Soldiers of Reason by Alex Abella focuses on the history of the RAND Corporation, a government-sponsored think tank that was highly influential in setting the underpinnings of U.S. foreign policy during the Cold War. In terms that sometimes border on conspiracy theory, Abella casts RAND as the primary strategic force driving American foreign policy since the end of World War II. But Abella’s account of RAND drives far deeper than just another analysis of Cold War foreign policy or academic assault on U.S. empire. He mounts a fundamental critique of rational choice theory itself.
Arising out of a surprisingly far-sighted effort by Air Force General Curtis LeMay to maintain a powerful and stridently independent civilian brain trust after the end of World War II, RAND rose to become perhaps the most influential collection of academics in the history of the world. In particular, Abella highlights the development of deterrence
theory as the core of American nuclear strategy and the development of
the Single Integrated Operational Plan (SIOP) as influential
applications of RAND’s uniquely quantitative methodological influence
on U.S. policymaking. From these roots in nuclear planning for the Air
Force, Abella traces the influence of RAND’s quantitative approach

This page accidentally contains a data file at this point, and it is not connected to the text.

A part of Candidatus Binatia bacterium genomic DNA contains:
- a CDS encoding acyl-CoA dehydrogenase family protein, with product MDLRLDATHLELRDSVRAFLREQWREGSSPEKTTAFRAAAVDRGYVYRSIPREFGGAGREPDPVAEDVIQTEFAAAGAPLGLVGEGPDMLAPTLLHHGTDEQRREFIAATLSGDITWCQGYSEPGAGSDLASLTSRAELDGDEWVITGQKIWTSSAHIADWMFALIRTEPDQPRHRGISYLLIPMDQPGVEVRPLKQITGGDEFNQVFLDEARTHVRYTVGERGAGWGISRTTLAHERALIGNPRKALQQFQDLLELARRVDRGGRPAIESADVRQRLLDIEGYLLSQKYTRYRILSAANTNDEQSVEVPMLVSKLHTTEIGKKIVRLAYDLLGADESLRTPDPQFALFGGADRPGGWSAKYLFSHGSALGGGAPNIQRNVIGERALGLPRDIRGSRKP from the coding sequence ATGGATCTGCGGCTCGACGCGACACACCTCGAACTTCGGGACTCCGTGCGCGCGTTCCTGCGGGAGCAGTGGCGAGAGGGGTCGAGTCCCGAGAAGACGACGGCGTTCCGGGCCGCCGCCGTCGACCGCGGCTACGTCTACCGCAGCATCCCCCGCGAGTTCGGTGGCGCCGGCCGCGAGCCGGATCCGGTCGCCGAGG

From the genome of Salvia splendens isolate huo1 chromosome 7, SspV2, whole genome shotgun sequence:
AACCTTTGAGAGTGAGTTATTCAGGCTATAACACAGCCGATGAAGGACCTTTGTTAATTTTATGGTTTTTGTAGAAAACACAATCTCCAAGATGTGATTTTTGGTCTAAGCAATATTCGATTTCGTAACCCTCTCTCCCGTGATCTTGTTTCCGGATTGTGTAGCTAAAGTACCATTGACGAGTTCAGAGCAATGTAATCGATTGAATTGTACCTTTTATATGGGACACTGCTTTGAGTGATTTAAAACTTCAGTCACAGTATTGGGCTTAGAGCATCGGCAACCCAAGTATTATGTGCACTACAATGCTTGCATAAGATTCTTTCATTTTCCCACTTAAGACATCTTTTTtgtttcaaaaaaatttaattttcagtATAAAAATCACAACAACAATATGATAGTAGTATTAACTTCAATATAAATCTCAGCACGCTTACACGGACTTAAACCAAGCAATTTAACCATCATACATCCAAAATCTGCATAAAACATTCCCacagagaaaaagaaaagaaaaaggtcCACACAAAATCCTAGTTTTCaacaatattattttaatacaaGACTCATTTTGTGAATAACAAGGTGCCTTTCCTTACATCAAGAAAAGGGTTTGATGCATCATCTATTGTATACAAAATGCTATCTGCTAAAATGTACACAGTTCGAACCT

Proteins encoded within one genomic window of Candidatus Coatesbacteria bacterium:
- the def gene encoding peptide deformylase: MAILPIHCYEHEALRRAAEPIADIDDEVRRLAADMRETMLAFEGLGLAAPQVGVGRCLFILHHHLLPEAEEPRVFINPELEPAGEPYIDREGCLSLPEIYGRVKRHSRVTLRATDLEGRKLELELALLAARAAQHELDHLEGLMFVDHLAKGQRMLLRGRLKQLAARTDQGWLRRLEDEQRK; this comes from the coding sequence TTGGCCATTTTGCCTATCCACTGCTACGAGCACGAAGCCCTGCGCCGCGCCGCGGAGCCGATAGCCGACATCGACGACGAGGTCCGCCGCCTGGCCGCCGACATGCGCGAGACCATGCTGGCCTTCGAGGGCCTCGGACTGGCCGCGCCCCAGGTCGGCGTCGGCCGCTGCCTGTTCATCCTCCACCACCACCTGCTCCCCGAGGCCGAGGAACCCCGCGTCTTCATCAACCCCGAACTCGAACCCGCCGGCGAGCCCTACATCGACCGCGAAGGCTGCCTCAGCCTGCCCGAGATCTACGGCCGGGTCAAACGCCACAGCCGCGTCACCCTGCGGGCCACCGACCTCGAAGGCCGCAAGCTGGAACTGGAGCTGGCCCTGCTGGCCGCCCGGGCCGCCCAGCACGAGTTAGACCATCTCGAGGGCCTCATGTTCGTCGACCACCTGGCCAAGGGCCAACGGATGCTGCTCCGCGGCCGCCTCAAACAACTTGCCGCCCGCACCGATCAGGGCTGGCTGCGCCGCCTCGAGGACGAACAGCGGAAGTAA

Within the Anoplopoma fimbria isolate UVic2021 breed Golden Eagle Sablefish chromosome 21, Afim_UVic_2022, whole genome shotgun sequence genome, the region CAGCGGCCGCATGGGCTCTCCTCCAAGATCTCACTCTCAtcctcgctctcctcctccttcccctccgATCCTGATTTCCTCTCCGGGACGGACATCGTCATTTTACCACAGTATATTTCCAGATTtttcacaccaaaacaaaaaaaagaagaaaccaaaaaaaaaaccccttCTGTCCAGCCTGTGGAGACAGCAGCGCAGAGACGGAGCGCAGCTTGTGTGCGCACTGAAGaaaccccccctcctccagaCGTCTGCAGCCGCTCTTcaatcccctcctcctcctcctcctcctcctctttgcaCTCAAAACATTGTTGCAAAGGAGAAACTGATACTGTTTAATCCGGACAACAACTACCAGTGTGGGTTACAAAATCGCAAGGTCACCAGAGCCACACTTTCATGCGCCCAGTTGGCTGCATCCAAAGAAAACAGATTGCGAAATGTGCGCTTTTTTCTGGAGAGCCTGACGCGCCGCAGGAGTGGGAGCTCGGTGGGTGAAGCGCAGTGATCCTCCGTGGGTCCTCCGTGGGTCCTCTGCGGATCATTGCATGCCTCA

though Robert McNamara’s "whiz kids" that transformed the Pentagon only
to fall from grace in Vietnam through to post-Cold War efforts to
diversify into a wide range of economic and political development
Notably, Abella gives credit to RAND not only for deterrence theory
and nuclear strategizing, but also for nearly all political
applications of rational choice and game theory. Abella argues that
rational choice theory was more than merely a useful econometric tool,
but it was also a political response to the challenge imposed by
communism’s overarching narrative of history. By positing a world
driven by the rational choices of self-interested individuals instead
of the deterministic marching of classes, rational choice theory
constituted the liberal response to marxist teleology. This view predetermined both a methodological and a normative approach that has resonated across all domains of American policymaking.
Abella’s critique of
RAND is not merely a critique of well-motivated but unexamined political assumptions about
the superiority of American values by its acolytes, but it is also a broader critique
of the entire rational choice approach. Specifically, Abella highlights the seemless road from a "flexible response" nuclear doctrine that assumes mutual rationality and exogenous preferences to provide a check against nuclear war with a cost-effective investment in nuclear forces, to the tragedies of Vietnam where assumptions of shared rationality and use of force as a communicative tool foundered in a chasm of undetected cultural and social difference between the two sides. To paraphrase Abella, the fundamental assumption of shared rationality that posits that both sides of a nuclear confrontation share an infinite negative utility for the outcome of destroying the Earth’s biosphere does not transfer well to situations of lesser conflict like that in Vietnam (or in Iraq). The exalted reputation of rational choice theory in security studies may, in fact, be built on a foundation of "easy cases".
While Abella may be criticized for occasional forays into conspiracy theory, his expose on RAND offers much grist for the running debate about the utility and appropriateness of rational choice theory at the core of international relations theory and foreign policy praxis.